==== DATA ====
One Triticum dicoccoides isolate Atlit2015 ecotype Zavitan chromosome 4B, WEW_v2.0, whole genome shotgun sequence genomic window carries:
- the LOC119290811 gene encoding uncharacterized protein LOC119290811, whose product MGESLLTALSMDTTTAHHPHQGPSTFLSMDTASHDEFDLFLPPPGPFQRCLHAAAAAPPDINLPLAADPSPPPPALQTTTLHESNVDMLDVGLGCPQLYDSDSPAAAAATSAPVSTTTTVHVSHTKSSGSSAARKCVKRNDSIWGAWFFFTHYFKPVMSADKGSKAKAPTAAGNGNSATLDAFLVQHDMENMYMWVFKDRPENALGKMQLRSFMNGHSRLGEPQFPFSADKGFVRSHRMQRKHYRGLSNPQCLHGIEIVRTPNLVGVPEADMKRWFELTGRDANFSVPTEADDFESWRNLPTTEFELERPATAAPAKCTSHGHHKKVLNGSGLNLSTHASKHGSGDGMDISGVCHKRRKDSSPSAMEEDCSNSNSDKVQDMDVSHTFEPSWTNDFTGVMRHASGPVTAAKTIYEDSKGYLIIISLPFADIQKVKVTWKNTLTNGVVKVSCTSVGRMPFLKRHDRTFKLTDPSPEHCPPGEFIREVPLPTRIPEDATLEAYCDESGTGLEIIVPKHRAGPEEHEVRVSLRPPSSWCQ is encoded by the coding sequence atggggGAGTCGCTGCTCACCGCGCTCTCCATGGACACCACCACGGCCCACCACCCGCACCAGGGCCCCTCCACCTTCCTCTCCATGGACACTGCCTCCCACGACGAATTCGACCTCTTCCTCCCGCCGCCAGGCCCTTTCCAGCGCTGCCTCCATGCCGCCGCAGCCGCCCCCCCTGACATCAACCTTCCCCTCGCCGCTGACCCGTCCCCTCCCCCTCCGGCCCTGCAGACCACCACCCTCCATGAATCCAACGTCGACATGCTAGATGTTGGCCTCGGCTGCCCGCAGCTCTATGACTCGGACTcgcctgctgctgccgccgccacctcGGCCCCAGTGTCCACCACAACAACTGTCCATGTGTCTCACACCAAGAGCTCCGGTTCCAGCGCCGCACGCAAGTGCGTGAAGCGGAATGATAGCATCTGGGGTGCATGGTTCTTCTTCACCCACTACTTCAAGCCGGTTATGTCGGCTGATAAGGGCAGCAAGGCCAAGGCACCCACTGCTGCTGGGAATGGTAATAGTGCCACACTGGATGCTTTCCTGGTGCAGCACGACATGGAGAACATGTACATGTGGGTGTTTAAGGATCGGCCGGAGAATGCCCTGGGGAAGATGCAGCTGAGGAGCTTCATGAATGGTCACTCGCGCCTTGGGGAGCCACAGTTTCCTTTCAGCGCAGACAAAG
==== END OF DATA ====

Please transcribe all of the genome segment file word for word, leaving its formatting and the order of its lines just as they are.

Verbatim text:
One Triticum dicoccoides isolate Atlit2015 ecotype Zavitan chromosome 4B, WEW_v2.0, whole genome shotgun sequence genomic window carries:
- the LOC119290811 gene encoding uncharacterized protein LOC119290811, whose product MGESLLTALSMDTTTAHHPHQGPSTFLSMDTASHDEFDLFLPPPGPFQRCLHAAAAAPPDINLPLAADPSPPPPALQTTTLHESNVDMLDVGLGCPQLYDSDSPAAAAATSAPVSTTTTVHVSHTKSSGSSAARKCVKRNDSIWGAWFFFTHYFKPVMSADKGSKAKAPTAAGNGNSATLDAFLVQHDMENMYMWVFKDRPENALGKMQLRSFMNGHSRLGEPQFPFSADKGFVRSHRMQRKHYRGLSNPQCLHGIEIVRTPNLVGVPEADMKRWFELTGRDANFSVPTEADDFESWRNLPTTEFELERPATAAPAKCTSHGHHKKVLNGSGLNLSTHASKHGSGDGMDISGVCHKRRKDSSPSAMEEDCSNSNSDKVQDMDVSHTFEPSWTNDFTGVMRHASGPVTAAKTIYEDSKGYLIIISLPFADIQKVKVTWKNTLTNGVVKVSCTSVGRMPFLKRHDRTFKLTDPSPEHCPPGEFIREVPLPTRIPEDATLEAYCDESGTGLEIIVPKHRAGPEEHEVRVSLRPPSSWCQ is encoded by the coding sequence atggggGAGTCGCTGCTCACCGCGCTCTCCATGGACACCACCACGGCCCACCACCCGCACCAGGGCCCCTCCACCTTCCTCTCCATGGACACTGCCTCCCACGACGAATTCGACCTCTTCCTCCCGCCGCCAGGCCCTTTCCAGCGCTGCCTCCATGCCGCCGCAGCCGCCCCCCCTGACATCAACCTTCCCCTCGCCGCTGACCCGTCCCCTCCCCCTCCGGCCCTGCAGACCACCACCCTCCATGAATCCAACGTCGACATGCTAGATGTTGGCCTCGGCTGCCCGCAGCTCTATGACTCGGACTcgcctgctgctgccgccgccacctcGGCCCCAGTGTCCACCACAACAACTGTCCATGTGTCTCACACCAAGAGCTCCGGTTCCAGCGCCGCACGCAAGTGCGTGAAGCGGAATGATAGCATCTGGGGTGCATGGTTCTTCTTCACCCACTACTTCAAGCCGGTTATGTCGGCTGATAAGGGCAGCAAGGCCAAGGCACCCACTGCTGCTGGGAATGGTAATAGTGCCACACTGGATGCTTTCCTGGTGCAGCACGACATGGAGAACATGTACATGTGGGTGTTTAAGGATCGGCCGGAGAATGCCCTGGGGAAGATGCAGCTGAGGAGCTTCATGAATGGTCACTCGCGCCTTGGGGAGCCACAGTTTCCTTTCAGCGCAGACAAAG